Lagos — In a bid to enhance Nigeria’s competitiveness in global logistics, the Council for the Regulation of Freight Forwarding in Nigeria, CRFFN in collaboration with the Universities across the six geo-political zones the training programmes for over 400 freight forwarders in the logistics supply chain industry.
The Council has also given freight forwarders a deadline of December, 2021 to qualify as practitioners or gets kicked out of the industry.
Speaking in Lagos, the Registrar of the Council, Barrister Sam Nwakohu said that about 400 Nigerian freight forwarders been trained at Certificate, Diploma and Higher Diploma levels, through the Train the Trainer project initiated by the Council.
Nwakohu also said that the Council had to get the approval and accreditation of the International Federation of Freight Forwarders Association, FIATA, to commence the programmes in Nigeria.
He disclosed that the programme started in 2012 explaining that the programme will further enhance the country performance in the global metrics known as Global Logistics Performance Index, The Council boss stated that the Nigeria currently at the bottom of the table as countries like Ghana, Cote D’ Ivoire have beaten Nigeria in terms logistics performance.
He stated; “The government that set up the Council, said instill skills and knowledge in practitioners in the freight forwarding profession in Nigeria, we are setting standards for people to practice.
“Freight forwarding is an international business; anything you do in Nigeria has implication in the United States or Turkey and you also know that if we call freight forwarding by its professional name is logistics.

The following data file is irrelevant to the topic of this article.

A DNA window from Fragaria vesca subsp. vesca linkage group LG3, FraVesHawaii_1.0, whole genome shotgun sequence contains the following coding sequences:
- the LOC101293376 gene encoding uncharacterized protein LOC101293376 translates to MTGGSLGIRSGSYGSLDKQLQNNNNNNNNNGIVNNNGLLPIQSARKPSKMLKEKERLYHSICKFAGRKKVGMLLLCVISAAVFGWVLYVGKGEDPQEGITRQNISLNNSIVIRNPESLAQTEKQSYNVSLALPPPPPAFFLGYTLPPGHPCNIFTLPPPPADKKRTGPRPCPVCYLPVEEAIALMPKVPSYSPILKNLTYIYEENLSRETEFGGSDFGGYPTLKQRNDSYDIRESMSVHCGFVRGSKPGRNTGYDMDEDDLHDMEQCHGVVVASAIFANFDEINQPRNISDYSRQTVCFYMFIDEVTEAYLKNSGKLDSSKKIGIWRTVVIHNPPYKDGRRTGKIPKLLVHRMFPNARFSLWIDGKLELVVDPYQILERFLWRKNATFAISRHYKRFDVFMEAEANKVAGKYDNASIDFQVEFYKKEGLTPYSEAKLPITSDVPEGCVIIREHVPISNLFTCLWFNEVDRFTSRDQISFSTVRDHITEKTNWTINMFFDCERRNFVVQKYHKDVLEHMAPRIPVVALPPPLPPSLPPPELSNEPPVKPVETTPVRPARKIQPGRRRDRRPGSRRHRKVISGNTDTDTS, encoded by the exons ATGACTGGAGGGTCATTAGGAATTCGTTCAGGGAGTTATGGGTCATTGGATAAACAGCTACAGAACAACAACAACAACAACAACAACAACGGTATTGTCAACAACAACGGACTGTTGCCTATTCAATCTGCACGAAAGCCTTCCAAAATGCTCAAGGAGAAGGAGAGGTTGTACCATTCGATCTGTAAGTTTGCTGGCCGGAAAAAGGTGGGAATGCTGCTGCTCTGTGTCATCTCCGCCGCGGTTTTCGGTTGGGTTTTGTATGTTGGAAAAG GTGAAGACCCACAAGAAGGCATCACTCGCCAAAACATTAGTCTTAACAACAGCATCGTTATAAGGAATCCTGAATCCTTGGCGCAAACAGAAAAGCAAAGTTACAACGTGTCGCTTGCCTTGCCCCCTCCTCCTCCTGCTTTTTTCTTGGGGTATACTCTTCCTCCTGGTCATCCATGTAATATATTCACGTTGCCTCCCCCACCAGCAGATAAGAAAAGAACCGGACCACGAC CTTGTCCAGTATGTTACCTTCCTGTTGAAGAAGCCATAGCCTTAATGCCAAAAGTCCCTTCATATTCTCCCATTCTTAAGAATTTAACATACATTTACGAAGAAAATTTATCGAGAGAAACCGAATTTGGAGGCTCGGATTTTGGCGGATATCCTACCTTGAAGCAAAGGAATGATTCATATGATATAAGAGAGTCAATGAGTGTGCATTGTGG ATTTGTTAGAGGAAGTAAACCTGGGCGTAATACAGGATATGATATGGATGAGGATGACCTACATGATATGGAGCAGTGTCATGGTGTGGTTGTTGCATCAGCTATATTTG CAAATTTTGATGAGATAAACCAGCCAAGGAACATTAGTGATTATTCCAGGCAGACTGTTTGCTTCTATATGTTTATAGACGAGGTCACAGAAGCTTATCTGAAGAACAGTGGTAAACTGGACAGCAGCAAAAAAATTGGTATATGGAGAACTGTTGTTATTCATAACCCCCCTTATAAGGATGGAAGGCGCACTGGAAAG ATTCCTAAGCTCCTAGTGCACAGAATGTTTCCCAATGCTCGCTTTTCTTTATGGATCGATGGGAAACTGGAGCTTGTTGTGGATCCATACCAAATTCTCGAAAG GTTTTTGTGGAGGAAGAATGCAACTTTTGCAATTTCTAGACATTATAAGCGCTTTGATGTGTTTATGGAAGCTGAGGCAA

“There are dynamics in that industry, we are now talking about digital logistics, if you are freight forwarders and you do not know what digitalization means then you cannot work in this country and you may also know that if you are not trained, it could be a implication for Nigeria.
“Right now there is global metric called Logistics Performance Index, LPI that is how we do our clearing processes, how efficient that is. If a country is not efficient, it is not competitive and in that ranking, Nigeria is 110 out of 160 countries, you may not know what it means but Cote D’ Ivoire is ranking 50, Benin Republic is ranking 76, Ghana is ranking ahead of Nigeria which means our clearing process has question marks.
“If we improve the knowledge and skills of freight forwarders, things will change so Nigeria is less competitive globally and there are lots of implications.”
Similarly, Director of Education and Training of the Council, Dr. Alban Igwe also said that because the government knows the importance of freight forwarders, it needed to regulate the practice and activities of these trade facilitators.